After the subway: the hardships of New York’s young ‘showtime’ performers
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As the number of performers on the New York subway grows, so does passengers’ intolerance for loud and sprawling "showtime" acts. But despite their jaunty demeanour, a new documentary reveals the hardships beyond the subway for some young dancers.
“This is begging without words,” 20-year-old performer ‘Forty’ tells director James Burns in his short film, “We Live This,” which premiered at the Tribeca Film Festival in New York last week.
Forty is homeless and desperate not to return to what he describes as “the certified hustle”. Brought up in a volatile family situation, he dropped out of high school early and spends each day figuring out where to sleep. But on the subway, as he and his co-dancers hang, swing, and twist on the bars with impeccable precision, his confidence is convincing. “This is panhandling,” he says, “but it’s “begging with a smile, not with a frown”.
He’s part of a group called ‘We Live This,’ (the film is named after them), who Burns follows on and off the trains in their quest for money, acknowledgement, and ultimately, fame.
Some five years into the city’s showtime phenomenon, the group faces daily conflict with both rival dancers (there may be more than a thousand dancers competing in the city) and fed-up commuters, who have grown increasingly tired of the performers, some of them openly expressing their frustration.
Furthermore, over the past year the police have ramped up arrests of dancers while the New York train authority, the MTA, has targeted showtime dancers in their latest courtesy campaign (which also chides applying make-up, sitting with your legs wide apart and not letting people off the train first. “Poles are for your safety, not for your latest routine,” the poster reads.
But for dancers like Forty, Tyty, Ted and Khalil, their lives depend on their “latest routine”. Aged between 14 and 20 and with little or no financial aid from parents or elders, what can make them up to $150 on a good day (and $20 on a bad one), is worth risking occasional arrest for.
“I’ve got to change my life around because nobody’s going to help me but myself,” says Tyty, whose father is in prison. Fourteen-year-old Khalil's father is also incarcerated.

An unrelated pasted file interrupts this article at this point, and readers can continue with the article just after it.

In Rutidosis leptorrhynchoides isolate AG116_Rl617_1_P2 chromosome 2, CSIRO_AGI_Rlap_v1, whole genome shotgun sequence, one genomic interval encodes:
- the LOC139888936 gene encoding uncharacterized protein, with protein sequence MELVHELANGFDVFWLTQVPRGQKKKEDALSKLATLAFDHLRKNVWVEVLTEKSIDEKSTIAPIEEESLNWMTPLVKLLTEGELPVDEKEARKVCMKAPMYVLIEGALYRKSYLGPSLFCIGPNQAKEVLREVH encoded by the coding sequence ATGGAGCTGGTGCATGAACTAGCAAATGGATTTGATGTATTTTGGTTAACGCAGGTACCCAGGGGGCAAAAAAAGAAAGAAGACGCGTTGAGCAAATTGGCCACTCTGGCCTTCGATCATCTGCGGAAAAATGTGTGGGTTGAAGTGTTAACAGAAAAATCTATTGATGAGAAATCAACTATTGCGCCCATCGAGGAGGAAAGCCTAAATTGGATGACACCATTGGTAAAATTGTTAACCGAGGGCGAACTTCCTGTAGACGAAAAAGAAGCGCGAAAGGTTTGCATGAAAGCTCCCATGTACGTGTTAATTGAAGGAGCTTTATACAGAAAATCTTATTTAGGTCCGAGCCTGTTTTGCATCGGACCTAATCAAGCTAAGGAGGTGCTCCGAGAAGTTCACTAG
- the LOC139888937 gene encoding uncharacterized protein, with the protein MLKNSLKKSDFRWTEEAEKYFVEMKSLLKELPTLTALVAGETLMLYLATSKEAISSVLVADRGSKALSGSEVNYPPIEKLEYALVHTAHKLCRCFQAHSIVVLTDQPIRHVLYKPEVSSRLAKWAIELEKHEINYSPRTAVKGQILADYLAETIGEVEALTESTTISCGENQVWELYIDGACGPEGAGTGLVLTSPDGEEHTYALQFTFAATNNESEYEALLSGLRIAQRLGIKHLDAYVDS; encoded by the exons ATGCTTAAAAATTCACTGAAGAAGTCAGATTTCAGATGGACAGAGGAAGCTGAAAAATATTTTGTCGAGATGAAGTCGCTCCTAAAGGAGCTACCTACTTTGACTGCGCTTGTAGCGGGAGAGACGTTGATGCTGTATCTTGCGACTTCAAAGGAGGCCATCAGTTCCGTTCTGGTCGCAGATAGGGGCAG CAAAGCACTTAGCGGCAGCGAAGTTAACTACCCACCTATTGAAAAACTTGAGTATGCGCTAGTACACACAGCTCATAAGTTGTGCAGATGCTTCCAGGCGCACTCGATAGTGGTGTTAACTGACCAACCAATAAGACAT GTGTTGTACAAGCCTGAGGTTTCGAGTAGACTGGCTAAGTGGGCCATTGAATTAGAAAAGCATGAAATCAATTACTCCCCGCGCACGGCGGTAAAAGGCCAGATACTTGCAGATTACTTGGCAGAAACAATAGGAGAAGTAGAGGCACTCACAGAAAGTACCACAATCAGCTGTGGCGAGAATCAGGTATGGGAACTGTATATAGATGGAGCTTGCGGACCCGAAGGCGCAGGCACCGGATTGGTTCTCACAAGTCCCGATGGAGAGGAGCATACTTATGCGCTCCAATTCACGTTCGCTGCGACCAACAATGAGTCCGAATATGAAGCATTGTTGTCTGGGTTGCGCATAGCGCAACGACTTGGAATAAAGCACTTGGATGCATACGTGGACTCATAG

Burns, whose own father was absent and spent time himself in jail from a young age, decided to make the film after watching subway passengers grow increasingly annoyed by the young dancers.
“People in New York are on the grind, they have tunnel vision on the train, they’re thinking about their next destination, what they need to do,” he told FRANCE 24 in an interview on Thursday. “I don’t think they think about these kids as much as they perhaps should. I wanted to find out who they are when they're off of the train.”
While he recognises the city’s safety concerns (although the MTA has never released any statistics on performance-led accidents and mishaps are rarely heard of), Burns believes that jailing performers, even overnight, is “a little aggressive”.
“These kids are incredibly talented, they train intensively and they’re very supportive of each other – there's a lot of heart there” he said. "They also have a pretty amazing system down, they know what times are the best, which trains to catch, which days... it's very efficient".
‘The train is a trap’
Forty says that performing on the subway keeps him from resorting to petty crime. But while the boys dream of making dancing their career, few are known to have made it off the subway.
“In a way the train is a way out because it gets them out of the streets,” Burns said. “It’s a positive thing and they’re doing what they love. But on the other hand it’s a trap, because at the end of the day they’re performing on the subway for peanuts. And they’re also having to worry about being arrested for it.”
As police continue their crackdown and commuters grow increasingly hostile to the dancers, Burns said the group is “very aware of the negative attention”.
“People have their own problems, their own lives,” says Forty in the film. “I don’t want to cut into people’s lives because mine’s unfortunate. “The crowd shouldn’t know what you’re going through.
“But, I want to do this, I should do this, I need to do this. This is what’s going to take me further than underground.”
“It’s hard because these are kids who already feel alienated,” Burns said. “That’s what makes them so wonderful, that they’re resilient: no matter what people say, they’ll go out, get back on the train.”